And I prayed that God, if He was there, would tell me the truth. I didn't know if He was there, I doubted He was the longer the day went, but I had nothing more to lose.

Brian and I flew most of the next day, Monday. And flying is torturous when your computer is broken, your hand is broken and your mind is broken. I tried to get some sleep but turbulence, announcements and that blasted argument in my head wouldn't let me. It's amazing how little we care about how we're perceived by others when we're at the end of our rope isn't it? I laid down across three seats and stared at the ceiling while chewing my fingernails, wide-eyed and frazzled looking - like some homeless crack addict watching an air show no one else sees - tuned in to some thriller no one else receives.

I wanted Becky. She became my God two weeks ago today. I called her constantly just to hear her voice. We didn't talk about the debate inside me or how I felt. She knew it was bad. She knew she couldn't understand or argue me out of it. And so she just kept me grounded in the everyday minutia of life at home: who took a good nap and who didn't, what was for dinner, who she saw at Target and what they talked about, the movie she rented. I'd asked her on Saturday to keep me moving. I told her this could get worse and go on for a while - I'd battled depression for three months in college. I'd learned from that fight that a key to surviving is getting up and doing something - anything. Depression, I knew, would tell me to go to bed. So I told her to curse me, drag me, carry me, to do anything she had to do to get me out of bed and doing the simple things like eating a meal or reading a blog or talking on the phone. And so on Monday, when she couldn't be with me in person, she told me over the phone to get up and buy a magazine and some water. She told me to call her back when I got on the plane. She made me remember when we first saw the movie she just rented. She made me live.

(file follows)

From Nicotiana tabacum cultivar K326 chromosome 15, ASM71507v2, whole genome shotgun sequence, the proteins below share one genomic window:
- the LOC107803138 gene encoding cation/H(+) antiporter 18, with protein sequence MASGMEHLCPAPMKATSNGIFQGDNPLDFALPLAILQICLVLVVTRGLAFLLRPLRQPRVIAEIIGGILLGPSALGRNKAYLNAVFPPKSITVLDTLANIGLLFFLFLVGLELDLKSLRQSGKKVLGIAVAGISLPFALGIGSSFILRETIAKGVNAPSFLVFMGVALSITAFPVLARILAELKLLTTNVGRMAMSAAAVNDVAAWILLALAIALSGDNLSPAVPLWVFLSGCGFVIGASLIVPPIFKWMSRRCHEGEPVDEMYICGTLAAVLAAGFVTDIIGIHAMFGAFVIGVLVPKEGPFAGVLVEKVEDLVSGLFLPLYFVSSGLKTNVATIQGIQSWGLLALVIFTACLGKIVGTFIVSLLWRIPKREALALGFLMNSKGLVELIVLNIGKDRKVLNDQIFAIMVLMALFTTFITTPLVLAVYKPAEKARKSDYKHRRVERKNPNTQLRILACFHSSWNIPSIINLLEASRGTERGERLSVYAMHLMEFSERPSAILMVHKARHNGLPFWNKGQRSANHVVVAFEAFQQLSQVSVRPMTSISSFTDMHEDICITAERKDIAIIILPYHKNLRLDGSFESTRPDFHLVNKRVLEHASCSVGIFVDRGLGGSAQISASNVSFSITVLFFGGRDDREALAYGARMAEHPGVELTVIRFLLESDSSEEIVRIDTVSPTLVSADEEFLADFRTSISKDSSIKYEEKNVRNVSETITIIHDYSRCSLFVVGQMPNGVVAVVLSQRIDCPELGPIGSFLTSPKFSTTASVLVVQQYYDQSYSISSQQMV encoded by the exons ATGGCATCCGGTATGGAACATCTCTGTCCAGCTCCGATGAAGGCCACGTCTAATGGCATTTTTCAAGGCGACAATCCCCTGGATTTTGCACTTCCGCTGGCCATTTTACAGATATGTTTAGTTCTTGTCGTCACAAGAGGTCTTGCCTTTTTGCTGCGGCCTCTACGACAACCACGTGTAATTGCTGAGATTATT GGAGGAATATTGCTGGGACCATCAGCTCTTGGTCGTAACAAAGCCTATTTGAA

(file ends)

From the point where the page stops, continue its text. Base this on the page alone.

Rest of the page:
And Becky, who has never had more than one bad day in a row, who can say something nice about anyone and any situation and mean it, didn't comprehend the level of skepticism and nothingness I was feeling. No one did. But on Monday she was the closest thing to proof of God I had. Better than facts, she was and has always been to me compassion and hope and mercy and forgiveness and all the things Jesus said he alone could install in us. And with Jesus gone and God fading I worshiped her voice, her happiness.

But even my conversations with Becky were darkened. I'd hang up and the goodness that had just coursed through cell towers out to me evaporated. In its place was the shattering fear that if I never believed again she'd leave me or I'd leave her. Fourteen years of friendship and shared values and purpose would surely crumble without belief in her Jesus at the center of my existence.

As I stood at the baggage claim in Nashville I felt like I was riding the belts myself. No control over where I was going next. No idea when or if this ride would stop.

That was two weeks ago today.